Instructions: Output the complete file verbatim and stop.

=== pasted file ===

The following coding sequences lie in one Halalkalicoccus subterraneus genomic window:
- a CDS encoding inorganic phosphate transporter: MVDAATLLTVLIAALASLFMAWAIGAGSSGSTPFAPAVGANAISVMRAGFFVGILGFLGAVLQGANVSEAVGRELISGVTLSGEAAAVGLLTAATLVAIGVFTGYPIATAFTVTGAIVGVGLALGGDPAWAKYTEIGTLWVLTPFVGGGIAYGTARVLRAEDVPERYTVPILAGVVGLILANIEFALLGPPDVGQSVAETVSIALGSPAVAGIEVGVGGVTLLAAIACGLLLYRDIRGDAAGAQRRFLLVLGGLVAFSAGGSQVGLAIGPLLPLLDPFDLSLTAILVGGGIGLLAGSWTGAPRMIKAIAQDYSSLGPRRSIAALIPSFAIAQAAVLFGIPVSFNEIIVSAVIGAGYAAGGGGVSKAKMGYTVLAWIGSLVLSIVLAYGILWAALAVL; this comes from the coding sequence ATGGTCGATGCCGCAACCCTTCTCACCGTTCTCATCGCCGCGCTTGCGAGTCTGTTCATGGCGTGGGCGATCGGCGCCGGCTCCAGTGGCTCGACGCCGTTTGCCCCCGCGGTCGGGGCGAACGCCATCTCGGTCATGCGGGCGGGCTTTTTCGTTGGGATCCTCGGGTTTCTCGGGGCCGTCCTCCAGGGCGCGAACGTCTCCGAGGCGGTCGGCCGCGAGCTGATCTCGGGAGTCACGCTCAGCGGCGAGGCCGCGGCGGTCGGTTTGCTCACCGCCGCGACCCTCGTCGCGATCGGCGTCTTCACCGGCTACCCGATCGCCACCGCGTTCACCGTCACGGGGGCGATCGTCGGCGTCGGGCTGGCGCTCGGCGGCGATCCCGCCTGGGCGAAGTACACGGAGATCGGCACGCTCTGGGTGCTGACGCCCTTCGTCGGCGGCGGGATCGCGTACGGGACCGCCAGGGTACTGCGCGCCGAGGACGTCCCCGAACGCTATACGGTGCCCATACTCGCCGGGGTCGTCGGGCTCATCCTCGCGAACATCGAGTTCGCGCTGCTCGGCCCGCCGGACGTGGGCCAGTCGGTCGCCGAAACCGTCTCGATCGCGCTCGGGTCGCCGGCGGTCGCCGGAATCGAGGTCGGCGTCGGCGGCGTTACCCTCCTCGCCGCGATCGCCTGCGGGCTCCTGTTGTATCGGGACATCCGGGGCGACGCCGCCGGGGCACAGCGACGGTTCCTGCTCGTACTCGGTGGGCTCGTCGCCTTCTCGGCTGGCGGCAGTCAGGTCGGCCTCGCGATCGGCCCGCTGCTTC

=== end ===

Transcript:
The following coding sequences lie in one Halalkalicoccus subterraneus genomic window:
- a CDS encoding inorganic phosphate transporter: MVDAATLLTVLIAALASLFMAWAIGAGSSGSTPFAPAVGANAISVMRAGFFVGILGFLGAVLQGANVSEAVGRELISGVTLSGEAAAVGLLTAATLVAIGVFTGYPIATAFTVTGAIVGVGLALGGDPAWAKYTEIGTLWVLTPFVGGGIAYGTARVLRAEDVPERYTVPILAGVVGLILANIEFALLGPPDVGQSVAETVSIALGSPAVAGIEVGVGGVTLLAAIACGLLLYRDIRGDAAGAQRRFLLVLGGLVAFSAGGSQVGLAIGPLLPLLDPFDLSLTAILVGGGIGLLAGSWTGAPRMIKAIAQDYSSLGPRRSIAALIPSFAIAQAAVLFGIPVSFNEIIVSAVIGAGYAAGGGGVSKAKMGYTVLAWIGSLVLSIVLAYGILWAALAVL; this comes from the coding sequence ATGGTCGATGCCGCAACCCTTCTCACCGTTCTCATCGCCGCGCTTGCGAGTCTGTTCATGGCGTGGGCGATCGGCGCCGGCTCCAGTGGCTCGACGCCGTTTGCCCCCGCGGTCGGGGCGAACGCCATCTCGGTCATGCGGGCGGGCTTTTTCGTTGGGATCCTCGGGTTTCTCGGGGCCGTCCTCCAGGGCGCGAACGTCTCCGAGGCGGTCGGCCGCGAGCTGATCTCGGGAGTCACGCTCAGCGGCGAGGCCGCGGCGGTCGGTTTGCTCACCGCCGCGACCCTCGTCGCGATCGGCGTCTTCACCGGCTACCCGATCGCCACCGCGTTCACCGTCACGGGGGCGATCGTCGGCGTCGGGCTGGCGCTCGGCGGCGATCCCGCCTGGGCGAAGTACACGGAGATCGGCACGCTCTGGGTGCTGACGCCCTTCGTCGGCGGCGGGATCGCGTACGGGACCGCCAGGGTACTGCGCGCCGAGGACGTCCCCGAACGCTATACGGTGCCCATACTCGCCGGGGTCGTCGGGCTCATCCTCGCGAACATCGAGTTCGCGCTGCTCGGCCCGCCGGACGTGGGCCAGTCGGTCGCCGAAACCGTCTCGATCGCGCTCGGGTCGCCGGCGGTCGCCGGAATCGAGGTCGGCGTCGGCGGCGTTACCCTCCTCGCCGCGATCGCCTGCGGGCTCCTGTTGTATCGGGACATCCGGGGCGACGCCGCCGGGGCACAGCGACGGTTCCTGCTCGTACTCGGTGGGCTCGTCGCCTTCTCGGCTGGCGGCAGTCAGGTCGGCCTCGCGATCGGCCCGCTGCTTC